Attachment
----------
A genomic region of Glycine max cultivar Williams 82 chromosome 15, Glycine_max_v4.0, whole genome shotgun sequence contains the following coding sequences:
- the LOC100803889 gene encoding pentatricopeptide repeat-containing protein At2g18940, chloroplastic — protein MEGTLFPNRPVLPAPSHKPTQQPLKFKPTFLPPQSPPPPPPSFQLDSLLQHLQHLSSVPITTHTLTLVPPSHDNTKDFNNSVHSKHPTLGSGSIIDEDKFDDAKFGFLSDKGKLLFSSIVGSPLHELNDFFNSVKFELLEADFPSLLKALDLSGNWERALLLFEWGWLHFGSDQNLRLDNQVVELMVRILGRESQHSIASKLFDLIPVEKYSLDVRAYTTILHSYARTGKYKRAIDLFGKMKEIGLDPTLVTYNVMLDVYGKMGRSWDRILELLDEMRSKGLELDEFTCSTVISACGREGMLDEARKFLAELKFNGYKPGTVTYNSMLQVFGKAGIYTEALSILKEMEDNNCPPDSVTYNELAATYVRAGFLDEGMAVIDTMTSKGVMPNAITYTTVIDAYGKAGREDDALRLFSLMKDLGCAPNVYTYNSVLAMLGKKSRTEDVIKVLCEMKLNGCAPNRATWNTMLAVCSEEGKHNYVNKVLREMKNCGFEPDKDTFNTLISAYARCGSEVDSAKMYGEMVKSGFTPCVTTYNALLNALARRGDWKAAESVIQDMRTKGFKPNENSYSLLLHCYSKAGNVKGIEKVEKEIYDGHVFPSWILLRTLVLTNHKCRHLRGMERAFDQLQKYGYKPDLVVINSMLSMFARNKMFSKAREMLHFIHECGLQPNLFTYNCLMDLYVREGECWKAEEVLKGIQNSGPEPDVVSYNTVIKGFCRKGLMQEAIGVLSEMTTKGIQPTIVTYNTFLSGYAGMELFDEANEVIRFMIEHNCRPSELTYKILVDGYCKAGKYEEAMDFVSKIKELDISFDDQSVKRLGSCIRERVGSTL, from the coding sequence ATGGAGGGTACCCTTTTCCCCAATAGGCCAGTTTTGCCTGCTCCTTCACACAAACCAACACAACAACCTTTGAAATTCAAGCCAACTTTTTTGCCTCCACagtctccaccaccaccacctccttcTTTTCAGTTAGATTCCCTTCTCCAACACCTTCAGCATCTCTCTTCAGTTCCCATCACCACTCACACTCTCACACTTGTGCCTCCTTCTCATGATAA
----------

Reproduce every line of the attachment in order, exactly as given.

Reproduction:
A genomic region of Glycine max cultivar Williams 82 chromosome 15, Glycine_max_v4.0, whole genome shotgun sequence contains the following coding sequences:
- the LOC100803889 gene encoding pentatricopeptide repeat-containing protein At2g18940, chloroplastic — protein MEGTLFPNRPVLPAPSHKPTQQPLKFKPTFLPPQSPPPPPPSFQLDSLLQHLQHLSSVPITTHTLTLVPPSHDNTKDFNNSVHSKHPTLGSGSIIDEDKFDDAKFGFLSDKGKLLFSSIVGSPLHELNDFFNSVKFELLEADFPSLLKALDLSGNWERALLLFEWGWLHFGSDQNLRLDNQVVELMVRILGRESQHSIASKLFDLIPVEKYSLDVRAYTTILHSYARTGKYKRAIDLFGKMKEIGLDPTLVTYNVMLDVYGKMGRSWDRILELLDEMRSKGLELDEFTCSTVISACGREGMLDEARKFLAELKFNGYKPGTVTYNSMLQVFGKAGIYTEALSILKEMEDNNCPPDSVTYNELAATYVRAGFLDEGMAVIDTMTSKGVMPNAITYTTVIDAYGKAGREDDALRLFSLMKDLGCAPNVYTYNSVLAMLGKKSRTEDVIKVLCEMKLNGCAPNRATWNTMLAVCSEEGKHNYVNKVLREMKNCGFEPDKDTFNTLISAYARCGSEVDSAKMYGEMVKSGFTPCVTTYNALLNALARRGDWKAAESVIQDMRTKGFKPNENSYSLLLHCYSKAGNVKGIEKVEKEIYDGHVFPSWILLRTLVLTNHKCRHLRGMERAFDQLQKYGYKPDLVVINSMLSMFARNKMFSKAREMLHFIHECGLQPNLFTYNCLMDLYVREGECWKAEEVLKGIQNSGPEPDVVSYNTVIKGFCRKGLMQEAIGVLSEMTTKGIQPTIVTYNTFLSGYAGMELFDEANEVIRFMIEHNCRPSELTYKILVDGYCKAGKYEEAMDFVSKIKELDISFDDQSVKRLGSCIRERVGSTL, from the coding sequence ATGGAGGGTACCCTTTTCCCCAATAGGCCAGTTTTGCCTGCTCCTTCACACAAACCAACACAACAACCTTTGAAATTCAAGCCAACTTTTTTGCCTCCACagtctccaccaccaccacctccttcTTTTCAGTTAGATTCCCTTCTCCAACACCTTCAGCATCTCTCTTCAGTTCCCATCACCACTCACACTCTCACACTTGTGCCTCCTTCTCATGATAA